Nonetheless, Beauchamp concludes (on the basis of what seems to be a fundamental misunderstanding of the data), that there really is no free speech problem at universities. This is a strange takeaway, given that Dr. Ungar himself reached basically the opposite conclusion in the very report that Beauchamp based his story on:

“A preliminary analysis of more than 90 incidents… offers evidence that speech and ideas are being suppressed across the political spectrum, and not only on college campuses, but also in U.S. civil society at large.”

Why did Dr. Ungar draw such a starkly different conclusion? Because he understands that the 90 incidents he surveyed, and even the full 137 in the FSP database, are just scratching the surface on the total number of incidents nationwide. Again, he repeatedly emphasized that the FSP database was nowhere near comprehensive (indeed, he was analyzing preliminary data for the project in his post).

One could compile hundreds of additional incidents on college campuses from the last few years – starting with the sources Beauchamp refers to in his own essay:

Sachs’ database on faculty firings includes 58 incidents to date, some of which are not captured in the FSP database. Heterodox Academy’s Guide to Colleges includes myriad (good and bad) incidents from the U.S. News & World Report “Top 150 Universities” and “Top 50 Liberal Arts Schools.”

If he really wanted to get a sense of the prevalence of these incidents, Beauchamp could then turn from FSP to other prominent free speech organizations that do work on campus, such as PEN America, or the Foundation for Individual Rights in Education (FIRE).

Let’s just drill into the latter for a moment: FIRE has a database on campus disinvitations containing 137 incidents just since 2014 (which would nearly double the FSP incidents on its own) – and nearly 400 disinvitations overall. Additionally, they have a list of literally hundreds of legal cases they were/ are engaged in – primarily involving violations of 1st Amendment rights of faculty or students. And of course, they only have the capacity to take up a fraction of the cases out of all those who reach out to them (FIRE’s president, Greg Lukianoff, said they typically get more than 1k direct requests for help in any given year).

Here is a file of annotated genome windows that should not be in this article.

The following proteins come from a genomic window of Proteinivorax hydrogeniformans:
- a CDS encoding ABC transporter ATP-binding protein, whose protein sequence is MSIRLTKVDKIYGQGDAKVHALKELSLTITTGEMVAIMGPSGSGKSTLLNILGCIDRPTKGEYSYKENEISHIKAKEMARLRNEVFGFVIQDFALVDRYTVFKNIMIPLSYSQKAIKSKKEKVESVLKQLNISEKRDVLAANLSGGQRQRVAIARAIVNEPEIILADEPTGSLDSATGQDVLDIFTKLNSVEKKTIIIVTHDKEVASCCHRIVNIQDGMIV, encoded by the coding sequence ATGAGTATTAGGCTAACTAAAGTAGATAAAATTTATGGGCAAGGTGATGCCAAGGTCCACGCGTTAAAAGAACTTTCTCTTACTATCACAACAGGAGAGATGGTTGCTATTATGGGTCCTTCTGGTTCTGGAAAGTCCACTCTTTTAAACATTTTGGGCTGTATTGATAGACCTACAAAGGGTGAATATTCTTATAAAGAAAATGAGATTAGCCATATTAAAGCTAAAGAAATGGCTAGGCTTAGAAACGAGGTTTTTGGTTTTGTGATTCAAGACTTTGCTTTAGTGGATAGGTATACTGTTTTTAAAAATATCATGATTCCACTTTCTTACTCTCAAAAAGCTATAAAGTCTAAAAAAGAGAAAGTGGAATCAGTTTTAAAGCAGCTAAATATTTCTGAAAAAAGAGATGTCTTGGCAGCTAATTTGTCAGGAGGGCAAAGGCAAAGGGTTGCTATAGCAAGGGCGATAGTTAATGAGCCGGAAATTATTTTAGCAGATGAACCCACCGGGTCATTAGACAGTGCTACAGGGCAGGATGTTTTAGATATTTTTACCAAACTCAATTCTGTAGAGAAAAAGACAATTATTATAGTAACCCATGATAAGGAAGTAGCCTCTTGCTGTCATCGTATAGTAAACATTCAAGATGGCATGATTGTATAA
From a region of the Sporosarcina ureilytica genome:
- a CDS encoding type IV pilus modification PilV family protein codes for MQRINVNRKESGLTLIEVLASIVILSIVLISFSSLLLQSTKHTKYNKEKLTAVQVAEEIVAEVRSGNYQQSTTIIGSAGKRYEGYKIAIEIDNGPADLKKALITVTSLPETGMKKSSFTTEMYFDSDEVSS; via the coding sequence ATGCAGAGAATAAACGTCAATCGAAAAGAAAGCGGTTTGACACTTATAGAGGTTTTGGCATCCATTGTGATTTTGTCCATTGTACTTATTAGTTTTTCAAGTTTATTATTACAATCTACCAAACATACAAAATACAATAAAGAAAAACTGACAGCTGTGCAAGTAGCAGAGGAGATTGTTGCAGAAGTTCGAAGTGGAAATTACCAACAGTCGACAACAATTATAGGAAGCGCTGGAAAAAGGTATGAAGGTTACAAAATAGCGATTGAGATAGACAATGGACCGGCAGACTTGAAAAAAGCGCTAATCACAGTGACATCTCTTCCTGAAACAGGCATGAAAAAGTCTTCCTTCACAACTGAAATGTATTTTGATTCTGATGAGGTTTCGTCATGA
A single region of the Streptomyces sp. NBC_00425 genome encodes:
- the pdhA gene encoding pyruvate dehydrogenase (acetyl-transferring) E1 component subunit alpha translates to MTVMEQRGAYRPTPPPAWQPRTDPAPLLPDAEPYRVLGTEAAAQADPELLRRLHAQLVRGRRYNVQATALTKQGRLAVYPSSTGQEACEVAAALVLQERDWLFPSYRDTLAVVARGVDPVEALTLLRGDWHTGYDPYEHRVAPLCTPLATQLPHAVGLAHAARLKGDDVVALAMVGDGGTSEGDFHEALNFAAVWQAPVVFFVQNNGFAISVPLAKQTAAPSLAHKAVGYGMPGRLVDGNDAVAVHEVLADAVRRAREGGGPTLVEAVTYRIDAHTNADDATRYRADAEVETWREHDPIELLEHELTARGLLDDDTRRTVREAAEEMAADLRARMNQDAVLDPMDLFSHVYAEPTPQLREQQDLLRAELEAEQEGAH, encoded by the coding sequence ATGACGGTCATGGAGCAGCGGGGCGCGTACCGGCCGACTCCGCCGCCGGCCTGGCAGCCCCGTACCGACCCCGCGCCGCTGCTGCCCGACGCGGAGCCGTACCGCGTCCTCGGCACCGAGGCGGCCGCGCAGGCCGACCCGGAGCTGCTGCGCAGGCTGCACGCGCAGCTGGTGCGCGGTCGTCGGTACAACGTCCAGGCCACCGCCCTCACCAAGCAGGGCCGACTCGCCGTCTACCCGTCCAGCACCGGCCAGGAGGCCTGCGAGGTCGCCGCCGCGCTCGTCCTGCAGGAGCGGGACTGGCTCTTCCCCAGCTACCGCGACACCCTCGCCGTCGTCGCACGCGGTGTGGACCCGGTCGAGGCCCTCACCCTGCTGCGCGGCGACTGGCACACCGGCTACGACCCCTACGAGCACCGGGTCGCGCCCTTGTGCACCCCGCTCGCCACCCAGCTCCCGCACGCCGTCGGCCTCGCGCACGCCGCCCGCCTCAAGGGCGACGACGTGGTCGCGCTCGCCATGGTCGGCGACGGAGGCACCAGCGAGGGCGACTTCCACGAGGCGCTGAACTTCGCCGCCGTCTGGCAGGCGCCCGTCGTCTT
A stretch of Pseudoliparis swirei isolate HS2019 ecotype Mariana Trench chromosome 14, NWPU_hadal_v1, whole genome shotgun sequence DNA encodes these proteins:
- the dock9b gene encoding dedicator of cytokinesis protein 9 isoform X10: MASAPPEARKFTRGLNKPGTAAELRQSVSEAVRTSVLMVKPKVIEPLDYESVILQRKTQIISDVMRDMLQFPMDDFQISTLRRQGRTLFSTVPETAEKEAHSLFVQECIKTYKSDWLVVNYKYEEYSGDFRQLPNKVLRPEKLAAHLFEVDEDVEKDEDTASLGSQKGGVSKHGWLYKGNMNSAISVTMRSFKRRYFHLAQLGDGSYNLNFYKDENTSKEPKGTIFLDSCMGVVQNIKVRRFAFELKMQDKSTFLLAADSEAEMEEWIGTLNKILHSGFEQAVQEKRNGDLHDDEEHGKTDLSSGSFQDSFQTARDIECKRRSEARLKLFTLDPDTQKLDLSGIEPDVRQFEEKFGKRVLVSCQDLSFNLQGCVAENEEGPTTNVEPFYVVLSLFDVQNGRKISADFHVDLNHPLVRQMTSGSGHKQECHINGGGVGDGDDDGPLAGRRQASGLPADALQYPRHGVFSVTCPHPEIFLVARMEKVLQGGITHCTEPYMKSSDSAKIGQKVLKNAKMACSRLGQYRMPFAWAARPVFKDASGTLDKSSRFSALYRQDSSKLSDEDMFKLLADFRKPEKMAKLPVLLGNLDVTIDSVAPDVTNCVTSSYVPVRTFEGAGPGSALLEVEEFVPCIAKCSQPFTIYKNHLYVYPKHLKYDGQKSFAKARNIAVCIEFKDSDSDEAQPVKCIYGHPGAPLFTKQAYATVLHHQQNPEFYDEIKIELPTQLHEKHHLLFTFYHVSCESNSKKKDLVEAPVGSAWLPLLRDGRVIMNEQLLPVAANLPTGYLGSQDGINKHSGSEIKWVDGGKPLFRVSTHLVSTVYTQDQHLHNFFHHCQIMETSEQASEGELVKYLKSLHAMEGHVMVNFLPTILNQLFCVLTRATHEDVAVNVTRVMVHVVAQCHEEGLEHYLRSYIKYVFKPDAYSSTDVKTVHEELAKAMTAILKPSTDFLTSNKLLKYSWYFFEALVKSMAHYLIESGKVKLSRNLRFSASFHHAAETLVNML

Editor’s note: Upon review, Beauchamp did mention FIRE’s disinvitation database in his original post — although his use of this data was also problematic. And the broader point about underutilizing FIRE’s resources stands. More details here.

And of course, all of us are only looking at situations that involve terminations, make the news, or end up in court, such that Sachs, HxA, FSP, FIRE or PEN America could pick it up in the first place. We are not able – even collectively – to capture all publically-available incidents. We will never be able to capture other, likely far more prevalent, incidents of suppression of speech or ideas that do not end up in major media outlets, in courtrooms, etc. As a result, the default assumption should be that the problem is likely worse than the available data suggest (maybe not by much… but also, maybe by a lot).

In short: Beauchamp apparently failed to grasp that Dr. Ungar’s Medium post focused on a subset of the total FSP data. He also misread the purpose of the essay, making inferences about the overall prevalence of free speech incidents on campus which the data did not speak to at all– and made sweeping claims on the basis of this data despite Dr. Ungar himself advising against this. Beauchamp did not give due diligence to the phenomenon he was trying to explain (i.e. the overall prevalence of campus incidents nationwide) – indeed, he did not even make full use of the sources he cited in his own essay, let alone doing basic research beyond.

And that’s just the first study mentioned in the piece. Representation of the second was no better:

Who is more likely to be fired?

Beauchamp transitions as follows:

Two points:

With regards to not putting “too much weight on the Georgetown findings,” this is 100% correct for the questions the FSP analysis was trying to answer (again, “who is targeted?” And “under what circumstances?”). But we cannot put any weight on Dr. Ungar’s analysis if we are trying to understand how common these incidents are overall. Again, the FSP data simply do not speak to this point yet – and Dr. Ungar made no suggestion that they do.